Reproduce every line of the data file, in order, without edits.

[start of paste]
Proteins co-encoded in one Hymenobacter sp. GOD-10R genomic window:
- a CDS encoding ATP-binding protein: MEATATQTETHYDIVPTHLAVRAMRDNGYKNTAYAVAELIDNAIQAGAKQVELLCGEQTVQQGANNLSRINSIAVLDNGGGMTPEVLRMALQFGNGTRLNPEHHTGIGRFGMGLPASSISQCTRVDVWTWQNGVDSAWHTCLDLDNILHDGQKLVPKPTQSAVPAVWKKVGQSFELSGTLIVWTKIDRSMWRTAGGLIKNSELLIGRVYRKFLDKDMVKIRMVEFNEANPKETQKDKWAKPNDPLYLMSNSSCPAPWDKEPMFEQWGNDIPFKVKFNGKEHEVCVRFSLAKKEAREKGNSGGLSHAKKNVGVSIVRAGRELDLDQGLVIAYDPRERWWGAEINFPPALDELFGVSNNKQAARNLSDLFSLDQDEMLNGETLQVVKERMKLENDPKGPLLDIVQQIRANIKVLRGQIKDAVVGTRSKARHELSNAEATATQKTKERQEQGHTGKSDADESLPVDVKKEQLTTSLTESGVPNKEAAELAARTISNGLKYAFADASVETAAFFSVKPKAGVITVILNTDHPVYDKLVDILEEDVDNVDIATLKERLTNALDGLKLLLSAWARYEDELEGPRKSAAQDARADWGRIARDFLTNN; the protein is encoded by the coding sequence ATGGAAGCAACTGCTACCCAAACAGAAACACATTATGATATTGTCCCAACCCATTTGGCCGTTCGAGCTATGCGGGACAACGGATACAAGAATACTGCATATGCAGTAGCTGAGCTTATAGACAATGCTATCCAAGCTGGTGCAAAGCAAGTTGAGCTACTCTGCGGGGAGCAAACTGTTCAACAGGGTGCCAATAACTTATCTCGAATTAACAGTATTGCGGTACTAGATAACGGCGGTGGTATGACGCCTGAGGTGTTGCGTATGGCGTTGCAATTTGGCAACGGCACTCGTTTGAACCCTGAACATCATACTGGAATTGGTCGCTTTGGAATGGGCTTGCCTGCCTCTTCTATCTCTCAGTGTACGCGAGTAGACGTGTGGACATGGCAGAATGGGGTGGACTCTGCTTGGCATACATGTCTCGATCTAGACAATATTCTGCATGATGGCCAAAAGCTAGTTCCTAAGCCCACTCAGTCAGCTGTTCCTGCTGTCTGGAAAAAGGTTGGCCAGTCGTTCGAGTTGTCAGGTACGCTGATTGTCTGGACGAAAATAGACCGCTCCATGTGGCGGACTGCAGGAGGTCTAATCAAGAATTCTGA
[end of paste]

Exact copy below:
Proteins co-encoded in one Hymenobacter sp. GOD-10R genomic window:
- a CDS encoding ATP-binding protein: MEATATQTETHYDIVPTHLAVRAMRDNGYKNTAYAVAELIDNAIQAGAKQVELLCGEQTVQQGANNLSRINSIAVLDNGGGMTPEVLRMALQFGNGTRLNPEHHTGIGRFGMGLPASSISQCTRVDVWTWQNGVDSAWHTCLDLDNILHDGQKLVPKPTQSAVPAVWKKVGQSFELSGTLIVWTKIDRSMWRTAGGLIKNSELLIGRVYRKFLDKDMVKIRMVEFNEANPKETQKDKWAKPNDPLYLMSNSSCPAPWDKEPMFEQWGNDIPFKVKFNGKEHEVCVRFSLAKKEAREKGNSGGLSHAKKNVGVSIVRAGRELDLDQGLVIAYDPRERWWGAEINFPPALDELFGVSNNKQAARNLSDLFSLDQDEMLNGETLQVVKERMKLENDPKGPLLDIVQQIRANIKVLRGQIKDAVVGTRSKARHELSNAEATATQKTKERQEQGHTGKSDADESLPVDVKKEQLTTSLTESGVPNKEAAELAARTISNGLKYAFADASVETAAFFSVKPKAGVITVILNTDHPVYDKLVDILEEDVDNVDIATLKERLTNALDGLKLLLSAWARYEDELEGPRKSAAQDARADWGRIARDFLTNN; the protein is encoded by the coding sequence ATGGAAGCAACTGCTACCCAAACAGAAACACATTATGATATTGTCCCAACCCATTTGGCCGTTCGAGCTATGCGGGACAACGGATACAAGAATACTGCATATGCAGTAGCTGAGCTTATAGACAATGCTATCCAAGCTGGTGCAAAGCAAGTTGAGCTACTCTGCGGGGAGCAAACTGTTCAACAGGGTGCCAATAACTTATCTCGAATTAACAGTATTGCGGTACTAGATAACGGCGGTGGTATGACGCCTGAGGTGTTGCGTATGGCGTTGCAATTTGGCAACGGCACTCGTTTGAACCCTGAACATCATACTGGAATTGGTCGCTTTGGAATGGGCTTGCCTGCCTCTTCTATCTCTCAGTGTACGCGAGTAGACGTGTGGACATGGCAGAATGGGGTGGACTCTGCTTGGCATACATGTCTCGATCTAGACAATATTCTGCATGATGGCCAAAAGCTAGTTCCTAAGCCCACTCAGTCAGCTGTTCCTGCTGTCTGGAAAAAGGTTGGCCAGTCGTTCGAGTTGTCAGGTACGCTGATTGTCTGGACGAAAATAGACCGCTCCATGTGGCGGACTGCAGGAGGTCTAATCAAGAATTCTGA